36% of addicted mothers were crack abuser, 40% were taking other narcotics (opium and heroin), and others had the history of sedative use. 21 mothers (21%) used narcotics once a day. Six (6%) addicted mothers took the last dose of the drug one hour before delivery, 2% used until the last two hours before delivery, 6% used the day before delivery and others used narcotic substance at different intervals and farther than one day before delivery. No significant relation-ship was found between the average of the last dose/time of substance use, the first and fifth minute apgar score and cigarette smoking in the two groups of neonates with and without NAS.

In terms of incidence of NAS in relation with the type of narcotic substance, crack was found as the most abused drug. Overall, 60% of neonates showed signs of NAS and 60% of neonates with NAS were born from crack abusers. In other words, 100% of neonates born from crack abusers were affected by NAS, while signs of this syndrome were seen in 87% of neonates born from mothers using other narcotics.56 of neonates were boys (56%) and 44(44%)  were girls. The most prevalent signs of NAS were increased moro reflex in 71 (71%) neonates, increased muscle tonicity in 60(60%) neonates, but  irritability and skin mottling were rather less prevalent (13 neonates, 13%).

Given the frequency of the narcotic substance, neonatal outcomes were compared between the two groups of crack and other narcotic abusers. No significant difference was seen in the two mentioned groups in terms of receiving pregnancy care and services. NICU admission in neonates born from crack abusers was more significant than others (30.5% (11 neonates) vs. 10% (5 neonates) (P<0.031). Sweating was also seen more in such neonates (58% (16 neonates) vs.11% (21 neonates) (P<0.002).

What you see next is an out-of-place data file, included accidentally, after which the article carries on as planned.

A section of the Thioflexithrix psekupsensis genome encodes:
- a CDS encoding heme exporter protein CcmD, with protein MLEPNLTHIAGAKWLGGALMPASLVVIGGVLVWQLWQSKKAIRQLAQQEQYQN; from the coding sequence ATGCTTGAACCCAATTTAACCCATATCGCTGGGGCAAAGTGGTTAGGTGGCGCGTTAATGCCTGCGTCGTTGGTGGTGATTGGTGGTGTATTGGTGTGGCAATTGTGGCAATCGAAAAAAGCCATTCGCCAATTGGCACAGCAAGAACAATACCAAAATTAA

There was no significant difference in type of nutrition in the two groups of neonates. Two deaths were seen in each group. Signs of NAS were more significantly seen in neonates born from mothers using crack (P<0.030). It should be emphasized that no significant difference was seen in the two groups in terms of duration of use and the last time of use before delivery. Also, cigarette smoking and apgar score at birth were not different in the two groups of neonates.



In this study data were collected from mothers referring to Imam-Khomeini and Akbar Abadi hospitals in order to evaluate substance abuse in pregnancy and its adverse impact on neonates. According to the analysis, change of the used substance was very obvious in comparison with other studies. Thus, crack was the most used drug, and 60% of neonates affected by NAS were born from mothers using crack. In Andreea’s study the most prevalent reason for NAS in neonates was mother’s addiction to opioids (14). In Blaser A ‘s retrospective study (2008) which was carried out from 1997 to 2003 in Germany, 49 neonates born from drug addicted mothers referred to clinics, 33 of which were from mothers using methadone, some were on heroin and benzodiazpines, and a few used cocaine and cannabis/hashish. NAS was reported in 71% of neonates born from the aforementioned mothers (15).

In Crosetti Mt’s study in Maryland (2007), the most used substance was heroin, and also majority of neonates born from heroin abusers had NAS (16). Percentage of incidence in our study was slightly lower than the aforementioned study. However, it is in general indicative of high percentage of incidence of complications and adverse impacts in neonates.

NAS was more seen in boys than girls, which Jansson’s study showed that boys had a higher score and needed longer period of treatment (17).

In the present study 19% of drug addicted mothers used to smoke cigarette, and 3.4% of them used alcohol in pregnancy too. According to King’s study and Health Department of America, 90% of women were drug abusers and cigarette smokers (18, 19), which is quite more than our findings. This, to some extent, could be related to our culture in which cigarette smoking is very unusual and inappropriate for women, especially pregnant ones. Also, use of narcotics and cigarette, alcohol, poverty and mother’s diseases could be acknowledged as effective factors on growth of fetus. Fetal growth retardation in cigarette smoking mothers is the consequence of failure of placenta.